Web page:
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    Wednesday, November 20, 2019-8:04:04P.M.

     

     

     

     

     

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Variations | Heartwarming politics

FOR some of us, democratic politics and governance should be like joining a religious order. It must involve self-denial, objectivity and reflection. We want voters and politicians alike to ceaselessly ponder on — to quote Imelda Marcos — “the good, the true and the beautiful.”

Meanwhile, in the real world, in Uxbridge, England to be exact, whenever Deborah King “spots a problem in this middle-class West London suburb, she fires off an email to her local lawmaker.” The Wall Street Journal reported that the problem could be a water pipe burst in a road nearby or a senior citizen “inconvenienced by people vaping on the bus.” Her lawmaker is Alexander Boris de Pfeffel Johnson, a.k.a. Boris, who is also the U.K.’s prime minister.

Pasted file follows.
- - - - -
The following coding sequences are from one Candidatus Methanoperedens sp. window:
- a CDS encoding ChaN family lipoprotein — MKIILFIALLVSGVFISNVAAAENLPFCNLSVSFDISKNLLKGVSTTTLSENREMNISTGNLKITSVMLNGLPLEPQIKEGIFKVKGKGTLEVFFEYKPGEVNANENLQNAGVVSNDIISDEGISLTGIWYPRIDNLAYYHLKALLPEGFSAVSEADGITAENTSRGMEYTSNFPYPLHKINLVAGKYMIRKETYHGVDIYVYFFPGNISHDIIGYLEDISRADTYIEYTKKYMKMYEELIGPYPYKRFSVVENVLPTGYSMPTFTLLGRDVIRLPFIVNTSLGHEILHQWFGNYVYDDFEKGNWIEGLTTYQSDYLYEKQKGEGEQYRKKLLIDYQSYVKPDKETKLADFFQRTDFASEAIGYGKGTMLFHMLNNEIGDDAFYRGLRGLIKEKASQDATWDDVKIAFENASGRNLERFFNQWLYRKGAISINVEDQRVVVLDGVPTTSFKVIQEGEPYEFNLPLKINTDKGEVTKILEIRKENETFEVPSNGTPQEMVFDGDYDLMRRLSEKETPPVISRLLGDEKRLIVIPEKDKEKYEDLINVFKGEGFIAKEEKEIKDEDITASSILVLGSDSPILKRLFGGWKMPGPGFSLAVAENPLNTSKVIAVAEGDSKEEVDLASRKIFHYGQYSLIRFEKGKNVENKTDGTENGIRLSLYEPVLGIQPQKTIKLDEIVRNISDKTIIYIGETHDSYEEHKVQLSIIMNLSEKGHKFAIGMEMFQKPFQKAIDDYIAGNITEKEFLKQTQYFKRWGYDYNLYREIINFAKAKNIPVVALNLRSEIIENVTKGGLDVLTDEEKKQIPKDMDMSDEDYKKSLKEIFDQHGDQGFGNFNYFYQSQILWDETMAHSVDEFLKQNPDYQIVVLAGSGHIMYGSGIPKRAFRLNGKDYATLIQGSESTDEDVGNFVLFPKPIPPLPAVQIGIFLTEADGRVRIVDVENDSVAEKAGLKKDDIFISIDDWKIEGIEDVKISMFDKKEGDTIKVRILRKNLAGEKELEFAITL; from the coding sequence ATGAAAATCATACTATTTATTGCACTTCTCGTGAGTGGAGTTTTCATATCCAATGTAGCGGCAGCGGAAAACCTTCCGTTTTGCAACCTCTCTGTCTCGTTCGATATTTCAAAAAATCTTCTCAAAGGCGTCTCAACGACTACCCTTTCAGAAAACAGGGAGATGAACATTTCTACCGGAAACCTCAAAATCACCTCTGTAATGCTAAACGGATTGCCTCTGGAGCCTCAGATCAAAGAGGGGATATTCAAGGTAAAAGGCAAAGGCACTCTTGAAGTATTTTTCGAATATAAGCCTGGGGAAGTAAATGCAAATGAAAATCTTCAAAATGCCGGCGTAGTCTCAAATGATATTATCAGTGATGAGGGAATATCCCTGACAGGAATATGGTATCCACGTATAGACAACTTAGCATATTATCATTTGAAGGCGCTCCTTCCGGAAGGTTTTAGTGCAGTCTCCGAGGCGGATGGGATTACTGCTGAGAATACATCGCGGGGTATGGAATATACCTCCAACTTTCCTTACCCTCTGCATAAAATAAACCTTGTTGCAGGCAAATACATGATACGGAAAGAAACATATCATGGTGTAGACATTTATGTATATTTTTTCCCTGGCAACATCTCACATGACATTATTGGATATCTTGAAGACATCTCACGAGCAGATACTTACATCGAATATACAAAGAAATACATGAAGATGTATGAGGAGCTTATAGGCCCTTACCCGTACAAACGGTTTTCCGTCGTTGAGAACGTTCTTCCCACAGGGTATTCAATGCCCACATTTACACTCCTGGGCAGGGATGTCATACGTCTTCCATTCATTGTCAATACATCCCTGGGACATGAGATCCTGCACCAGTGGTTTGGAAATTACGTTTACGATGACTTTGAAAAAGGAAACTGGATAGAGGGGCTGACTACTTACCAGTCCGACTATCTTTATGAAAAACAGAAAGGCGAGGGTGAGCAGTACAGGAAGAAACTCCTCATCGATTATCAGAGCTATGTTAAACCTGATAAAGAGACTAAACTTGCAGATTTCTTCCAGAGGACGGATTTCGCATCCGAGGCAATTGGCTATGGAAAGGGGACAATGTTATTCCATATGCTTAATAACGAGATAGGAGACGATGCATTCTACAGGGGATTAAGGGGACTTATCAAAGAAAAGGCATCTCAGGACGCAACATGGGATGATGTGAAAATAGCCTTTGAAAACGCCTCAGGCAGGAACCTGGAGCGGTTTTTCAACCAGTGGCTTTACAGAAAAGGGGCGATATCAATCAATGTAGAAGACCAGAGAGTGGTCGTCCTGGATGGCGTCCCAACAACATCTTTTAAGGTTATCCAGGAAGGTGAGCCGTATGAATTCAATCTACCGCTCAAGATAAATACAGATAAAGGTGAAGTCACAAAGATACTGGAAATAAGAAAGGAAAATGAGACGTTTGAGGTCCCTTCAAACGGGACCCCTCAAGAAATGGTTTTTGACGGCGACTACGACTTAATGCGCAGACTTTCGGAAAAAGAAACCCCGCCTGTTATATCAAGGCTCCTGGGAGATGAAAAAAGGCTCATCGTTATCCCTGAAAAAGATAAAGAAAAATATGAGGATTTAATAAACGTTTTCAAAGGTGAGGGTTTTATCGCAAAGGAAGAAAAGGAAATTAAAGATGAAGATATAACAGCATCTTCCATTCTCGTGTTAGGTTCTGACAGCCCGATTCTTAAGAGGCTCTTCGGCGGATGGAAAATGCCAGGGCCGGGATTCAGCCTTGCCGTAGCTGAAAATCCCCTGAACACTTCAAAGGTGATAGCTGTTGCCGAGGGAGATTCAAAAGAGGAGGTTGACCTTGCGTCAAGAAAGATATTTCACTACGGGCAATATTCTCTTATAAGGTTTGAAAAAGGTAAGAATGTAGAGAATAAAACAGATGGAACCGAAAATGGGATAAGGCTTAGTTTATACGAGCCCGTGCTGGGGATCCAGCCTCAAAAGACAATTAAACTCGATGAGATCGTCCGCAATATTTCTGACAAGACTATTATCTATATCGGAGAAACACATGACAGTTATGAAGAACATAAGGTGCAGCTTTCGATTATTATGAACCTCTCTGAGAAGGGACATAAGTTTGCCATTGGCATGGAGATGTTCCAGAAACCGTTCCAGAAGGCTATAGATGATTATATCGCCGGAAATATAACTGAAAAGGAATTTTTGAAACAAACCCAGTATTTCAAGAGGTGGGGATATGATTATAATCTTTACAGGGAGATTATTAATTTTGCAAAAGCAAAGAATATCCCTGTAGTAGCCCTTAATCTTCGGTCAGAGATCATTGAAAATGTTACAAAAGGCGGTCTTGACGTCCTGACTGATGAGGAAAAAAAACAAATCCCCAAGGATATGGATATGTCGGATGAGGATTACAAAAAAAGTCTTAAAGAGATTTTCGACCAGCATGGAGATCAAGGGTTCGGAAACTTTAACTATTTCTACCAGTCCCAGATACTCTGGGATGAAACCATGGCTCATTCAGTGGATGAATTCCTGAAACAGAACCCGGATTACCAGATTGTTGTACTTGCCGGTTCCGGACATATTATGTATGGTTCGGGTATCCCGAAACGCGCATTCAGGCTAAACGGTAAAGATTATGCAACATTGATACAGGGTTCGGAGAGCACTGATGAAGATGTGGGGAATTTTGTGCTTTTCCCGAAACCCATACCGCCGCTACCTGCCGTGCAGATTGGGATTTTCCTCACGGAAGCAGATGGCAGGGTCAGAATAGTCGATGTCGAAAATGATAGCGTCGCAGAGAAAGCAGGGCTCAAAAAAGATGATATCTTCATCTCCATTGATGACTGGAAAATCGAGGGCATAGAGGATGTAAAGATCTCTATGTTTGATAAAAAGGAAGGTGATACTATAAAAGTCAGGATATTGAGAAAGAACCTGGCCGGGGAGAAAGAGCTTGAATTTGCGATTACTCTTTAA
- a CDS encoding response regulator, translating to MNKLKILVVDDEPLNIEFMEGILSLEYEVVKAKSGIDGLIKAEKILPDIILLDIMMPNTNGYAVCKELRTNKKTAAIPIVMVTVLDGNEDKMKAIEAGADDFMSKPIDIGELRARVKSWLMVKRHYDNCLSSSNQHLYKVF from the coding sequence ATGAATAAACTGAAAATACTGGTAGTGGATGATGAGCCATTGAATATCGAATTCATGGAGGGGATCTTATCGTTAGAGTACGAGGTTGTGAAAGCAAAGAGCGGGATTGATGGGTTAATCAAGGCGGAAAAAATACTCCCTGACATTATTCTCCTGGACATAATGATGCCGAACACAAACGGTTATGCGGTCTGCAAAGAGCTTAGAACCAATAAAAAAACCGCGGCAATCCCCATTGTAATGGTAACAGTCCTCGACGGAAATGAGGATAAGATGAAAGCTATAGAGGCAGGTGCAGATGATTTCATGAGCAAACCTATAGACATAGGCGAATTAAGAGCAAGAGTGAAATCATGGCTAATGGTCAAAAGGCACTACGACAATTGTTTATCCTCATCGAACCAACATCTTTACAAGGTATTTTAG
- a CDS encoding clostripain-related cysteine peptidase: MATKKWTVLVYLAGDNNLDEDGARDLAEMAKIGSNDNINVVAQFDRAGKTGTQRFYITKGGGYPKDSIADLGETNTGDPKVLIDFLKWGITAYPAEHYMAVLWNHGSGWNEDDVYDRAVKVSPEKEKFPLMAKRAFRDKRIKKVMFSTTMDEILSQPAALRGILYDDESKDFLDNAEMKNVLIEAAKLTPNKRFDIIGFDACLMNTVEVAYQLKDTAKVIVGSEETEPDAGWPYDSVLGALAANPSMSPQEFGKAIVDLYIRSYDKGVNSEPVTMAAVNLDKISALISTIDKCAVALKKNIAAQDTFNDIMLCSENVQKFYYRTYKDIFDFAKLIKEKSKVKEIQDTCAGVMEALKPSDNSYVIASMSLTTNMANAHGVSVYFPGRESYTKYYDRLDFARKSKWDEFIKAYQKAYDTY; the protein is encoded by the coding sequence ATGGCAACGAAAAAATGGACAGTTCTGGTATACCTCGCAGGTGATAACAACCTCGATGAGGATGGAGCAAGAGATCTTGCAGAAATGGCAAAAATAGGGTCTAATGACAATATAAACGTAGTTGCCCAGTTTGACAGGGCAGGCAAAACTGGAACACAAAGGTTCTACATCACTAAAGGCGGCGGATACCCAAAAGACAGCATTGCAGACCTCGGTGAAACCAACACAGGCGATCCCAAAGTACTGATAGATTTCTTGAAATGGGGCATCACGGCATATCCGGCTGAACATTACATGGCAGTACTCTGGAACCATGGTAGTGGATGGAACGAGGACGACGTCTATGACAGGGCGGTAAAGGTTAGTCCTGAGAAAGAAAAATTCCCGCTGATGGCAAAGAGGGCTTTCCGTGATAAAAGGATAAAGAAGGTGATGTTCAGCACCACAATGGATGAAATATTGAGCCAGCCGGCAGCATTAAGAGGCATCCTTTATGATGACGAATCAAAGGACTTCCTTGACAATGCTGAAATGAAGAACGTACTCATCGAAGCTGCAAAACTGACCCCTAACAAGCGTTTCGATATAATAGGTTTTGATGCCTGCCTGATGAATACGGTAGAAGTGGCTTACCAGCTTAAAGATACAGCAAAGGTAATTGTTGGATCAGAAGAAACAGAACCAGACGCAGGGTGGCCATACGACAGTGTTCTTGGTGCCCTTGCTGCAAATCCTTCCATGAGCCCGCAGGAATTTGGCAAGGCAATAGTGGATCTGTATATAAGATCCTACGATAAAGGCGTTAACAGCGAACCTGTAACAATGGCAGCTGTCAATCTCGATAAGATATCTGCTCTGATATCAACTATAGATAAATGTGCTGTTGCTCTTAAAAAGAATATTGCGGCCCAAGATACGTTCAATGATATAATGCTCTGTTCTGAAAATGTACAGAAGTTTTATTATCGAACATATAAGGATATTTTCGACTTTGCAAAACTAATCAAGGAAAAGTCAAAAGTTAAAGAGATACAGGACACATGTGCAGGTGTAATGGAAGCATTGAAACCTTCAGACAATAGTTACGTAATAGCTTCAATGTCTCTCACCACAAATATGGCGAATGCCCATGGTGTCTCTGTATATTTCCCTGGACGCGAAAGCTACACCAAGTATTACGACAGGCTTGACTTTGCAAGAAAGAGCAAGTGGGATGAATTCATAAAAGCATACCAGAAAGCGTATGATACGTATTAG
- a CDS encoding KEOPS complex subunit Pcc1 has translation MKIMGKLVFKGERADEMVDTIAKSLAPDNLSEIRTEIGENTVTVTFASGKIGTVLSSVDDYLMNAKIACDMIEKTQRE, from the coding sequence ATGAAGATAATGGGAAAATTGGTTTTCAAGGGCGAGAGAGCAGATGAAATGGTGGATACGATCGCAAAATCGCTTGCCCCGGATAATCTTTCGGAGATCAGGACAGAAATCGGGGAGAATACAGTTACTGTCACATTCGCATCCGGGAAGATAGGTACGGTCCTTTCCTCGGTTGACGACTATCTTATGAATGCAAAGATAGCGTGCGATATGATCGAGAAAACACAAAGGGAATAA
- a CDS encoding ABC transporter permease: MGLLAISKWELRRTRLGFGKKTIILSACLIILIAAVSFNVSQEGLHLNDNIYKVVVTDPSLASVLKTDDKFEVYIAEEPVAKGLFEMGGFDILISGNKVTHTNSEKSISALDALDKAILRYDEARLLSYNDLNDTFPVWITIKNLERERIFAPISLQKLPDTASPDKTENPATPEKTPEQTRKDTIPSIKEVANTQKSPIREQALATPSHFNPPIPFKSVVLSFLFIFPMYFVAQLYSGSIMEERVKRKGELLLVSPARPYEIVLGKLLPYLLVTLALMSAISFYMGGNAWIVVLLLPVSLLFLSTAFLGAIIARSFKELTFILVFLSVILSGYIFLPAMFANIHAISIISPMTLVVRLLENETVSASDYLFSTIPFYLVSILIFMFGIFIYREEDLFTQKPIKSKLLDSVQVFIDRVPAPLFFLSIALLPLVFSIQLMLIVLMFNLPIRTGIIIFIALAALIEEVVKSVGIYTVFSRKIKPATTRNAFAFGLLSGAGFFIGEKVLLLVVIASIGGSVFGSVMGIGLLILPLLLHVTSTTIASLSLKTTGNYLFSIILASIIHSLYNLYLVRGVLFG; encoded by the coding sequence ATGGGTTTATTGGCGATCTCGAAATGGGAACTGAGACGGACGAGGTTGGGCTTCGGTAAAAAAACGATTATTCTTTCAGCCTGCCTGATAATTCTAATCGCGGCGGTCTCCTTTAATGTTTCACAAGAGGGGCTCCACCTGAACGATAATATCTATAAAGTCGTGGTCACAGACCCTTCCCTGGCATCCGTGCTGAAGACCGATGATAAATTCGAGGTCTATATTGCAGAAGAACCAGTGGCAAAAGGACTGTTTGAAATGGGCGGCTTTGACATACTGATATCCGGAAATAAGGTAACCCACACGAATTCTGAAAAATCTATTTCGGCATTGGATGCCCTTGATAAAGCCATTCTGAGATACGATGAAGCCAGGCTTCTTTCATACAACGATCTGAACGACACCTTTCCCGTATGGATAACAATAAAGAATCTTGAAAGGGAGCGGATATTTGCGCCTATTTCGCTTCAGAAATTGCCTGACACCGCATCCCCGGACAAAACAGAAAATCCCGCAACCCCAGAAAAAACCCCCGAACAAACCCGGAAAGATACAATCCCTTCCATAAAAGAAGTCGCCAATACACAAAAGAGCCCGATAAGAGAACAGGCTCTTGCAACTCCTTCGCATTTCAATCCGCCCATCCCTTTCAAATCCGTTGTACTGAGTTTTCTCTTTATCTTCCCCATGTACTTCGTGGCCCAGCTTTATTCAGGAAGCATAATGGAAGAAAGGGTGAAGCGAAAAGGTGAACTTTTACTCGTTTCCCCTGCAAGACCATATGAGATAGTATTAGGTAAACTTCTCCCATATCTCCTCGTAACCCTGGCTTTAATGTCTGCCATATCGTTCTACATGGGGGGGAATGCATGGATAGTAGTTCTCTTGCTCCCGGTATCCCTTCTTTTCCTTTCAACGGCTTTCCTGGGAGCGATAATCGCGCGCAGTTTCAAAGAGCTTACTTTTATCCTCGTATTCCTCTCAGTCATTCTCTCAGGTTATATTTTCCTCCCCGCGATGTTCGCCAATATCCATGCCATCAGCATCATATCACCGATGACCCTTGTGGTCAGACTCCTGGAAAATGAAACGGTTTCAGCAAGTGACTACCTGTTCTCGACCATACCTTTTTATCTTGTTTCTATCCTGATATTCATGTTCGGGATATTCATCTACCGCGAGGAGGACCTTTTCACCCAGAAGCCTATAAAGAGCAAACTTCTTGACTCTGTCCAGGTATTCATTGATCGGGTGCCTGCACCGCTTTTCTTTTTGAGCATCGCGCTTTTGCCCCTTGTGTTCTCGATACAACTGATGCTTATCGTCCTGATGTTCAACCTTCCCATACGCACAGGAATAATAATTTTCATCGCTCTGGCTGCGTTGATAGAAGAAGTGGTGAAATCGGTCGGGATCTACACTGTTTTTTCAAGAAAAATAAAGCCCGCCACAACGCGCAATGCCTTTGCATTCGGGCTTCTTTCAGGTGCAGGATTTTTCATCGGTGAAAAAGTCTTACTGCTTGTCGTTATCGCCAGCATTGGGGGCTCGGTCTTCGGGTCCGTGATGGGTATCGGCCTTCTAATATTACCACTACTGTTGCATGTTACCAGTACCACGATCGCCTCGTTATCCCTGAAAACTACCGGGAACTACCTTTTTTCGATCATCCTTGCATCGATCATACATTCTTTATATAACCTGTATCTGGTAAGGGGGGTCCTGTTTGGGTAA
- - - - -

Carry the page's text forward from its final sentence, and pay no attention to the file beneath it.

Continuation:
On Dec. 12, 2019, the United Kingdom’s voters will “head to the polls,” and so, not surprisingly, the leader of one of the planet’s greatest nations which is now on the verge of a momentous election that will decide the future direction of Europe if not the world itself — someone who was educated at Eton College and Oxford University — can be “spotted standing at a stall outside a supermarket near Uxbridge handing out crime-prevention leaflets.” The Wall Street Journal said Boris, as he prefers to be known, “has [also] taken time to inspect damaged trees and endorse a campaign to get the postal service to recognize an area in his district called ‘Yiewsley.’ ” One of his constituents, Michelle Bradley, said Boris was “at the opening of her café, The Protein Shack…where he helped hand out food samples and drew a crowd. ‘He went beyond what he had to do,’ ” she told the Wall Street Journal. Boris has also “looked into” concerns regarding traffic during school drop-off and pick-up times; the installation of a crosswalk outside a supermarket; the re-opening of public restrooms in the railway station; and the construction of a high-speed railway. “Recently, Ms. Bradley was surprised when the prime minister’s office told her to reach out anytime. She isn’t sure she will. ‘I’ll leave him alone for now because he’s obviously got a lot on his plate,’ she said.”